Jackie and I passed through here Sunday on our motorcycle ride as we explored the wealth of great motorcycle roads west of the north end of the Blue Ridge Parkway. It’s a popular rest stop for bikers who flock to ride this great section of US 220 north of Covington. After revisiting Sam Snead Highway I’ve decided it should be upgraded on my America Rides Maps. I currently show only the portion south from the falls as being a great ride, while in truth the entire section from VA 39 south is outstanding. As much as I’d like to give it my top rating, due to the traffic load I can only feel right listing it as a “Good Connector” road.

For the casual cruiser who’s just out to enjoy the ride through the spectacular scenic countryside it’s a superb motorcycle ride. For those looking for a more spirited approach to the twisty sections, of which there are plenty, you’ll want to ride this one during the off hours and preferably during the week.

This roadside waterfall and the surrounding great motorcycle rides in the area are found on map #1 of The Complete Blue Ridge Parkway 6 Map Series from America Rides Maps.

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Wayne Busch
Wayne Busch – Cartographer
– Wayne Busch lives in Waynesville, NC, where he produces the most detailed and comprehensive and up-to-date motorcycle pocket maps of the Blue Ridge and Smoky Mountains to help you get the most of your vacation experience. See them here – AmericaRidesMaps.com 
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The Best Motorcycle Rides NORTH of Great Smoky Mountains National Park – NEW MAP

Photo - map cover

The newest motorcycle pocket map, “The Best Motorcycle Rides NORTH of Great Smoky Mountains National Park,” is the latest release from America Rides Maps adding a host of  great new motorcycle roads never publicized before to the already extensive collection from north Georgia to north Virginia.

 

The focus of this map was to locate and identify the best rides, shortcuts, and bypasses to avoid the traffic and congestion in one of the most popular tourist areas in the nation – the north side of Great Smoky Mountains National Park.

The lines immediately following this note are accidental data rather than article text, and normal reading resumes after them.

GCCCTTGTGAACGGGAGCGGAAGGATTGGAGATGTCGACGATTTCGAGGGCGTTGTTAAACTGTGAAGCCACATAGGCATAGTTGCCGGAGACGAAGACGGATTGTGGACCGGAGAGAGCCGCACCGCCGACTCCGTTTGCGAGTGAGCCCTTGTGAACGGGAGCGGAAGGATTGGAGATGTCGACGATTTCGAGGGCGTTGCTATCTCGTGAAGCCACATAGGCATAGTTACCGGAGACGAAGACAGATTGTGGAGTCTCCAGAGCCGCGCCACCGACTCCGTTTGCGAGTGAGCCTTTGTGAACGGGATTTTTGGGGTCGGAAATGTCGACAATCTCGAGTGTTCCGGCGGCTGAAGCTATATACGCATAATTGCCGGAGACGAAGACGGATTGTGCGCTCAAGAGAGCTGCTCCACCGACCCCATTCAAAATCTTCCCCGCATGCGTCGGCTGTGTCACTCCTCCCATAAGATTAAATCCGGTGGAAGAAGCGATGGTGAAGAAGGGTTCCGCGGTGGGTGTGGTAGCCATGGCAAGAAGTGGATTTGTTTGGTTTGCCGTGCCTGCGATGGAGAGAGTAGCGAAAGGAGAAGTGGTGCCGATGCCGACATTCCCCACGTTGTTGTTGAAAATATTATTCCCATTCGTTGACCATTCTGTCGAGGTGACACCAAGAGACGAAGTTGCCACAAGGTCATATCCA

“I’ve avoided this area for years” says Wayne Busch, cartographer, explorer, and designer for America Rides Maps. “Now I have new favorite roads I ride again and again”.

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The most thorough coverage of Great Smoky Mountains National Park

Having completed the revisions and updates to the 6 Map Blue Ridge Parkway Series this winter, this new map is the second of three  maps which will form the Smoky Mountain Series.

The first, “The Best Motorcycle Rides Near Smoky Park – EAST “ contains the southern end of the Blue Ridge Parkway near Cherokee and follows it east to Asheville.

The third map in the Smoky Mountain Series will combine and expand on several maps which currently detail the wealth of great motorcycle rides south of the national park.

Between the three maps, more than 100 outstanding motorcycle rides will be detailed surrounding Great Smoky Mountains National Park.

“I‘ve already got the most detailed and comprehensive coverage of great motorcycle rides which connect or lie adjacent to the entire length of the 469.1 mile long Blue Ridge Parkway”, Wayne reports, “These maps expand that parkway experience and add to it some of the most challenging motorcycle roads found anywhere including the famous “Dragon” at Deals Gap”.

Expect the final map in the Smoky Mountain Series, “The Best Motorcycle Rides SOUTH of Great Smoky Mountains National Park”  in about a month.

America Rides Maps – http://AmericaRidesMaps.com – The most comprehensive, inexpensive, easy to use motorcycle pocket maps

BUY THIS MAP HERE  – http://shop.americaridesmaps.com/Map-8-Best-Rides-NORTH-of-Smoky-Park-NC020.htm

  • Standard Paper – $5.00
  • Water / Tear Resistant – (Best Value) – $5.99
  • Heavy Duty Waterproof – $8.00

Free Shipping via 1st Class mail included!

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Wayne Busch
Wayne Busch – Cartographer
– Wayne Busch lives in Waynesville, NC, where he produces the most detailed and comprehensive and up-to-date motorcycle pocket maps of the Blue Ridge and Smoky Mountains to help you get the most of your vacation experience. See them here – AmericaRidesMaps.com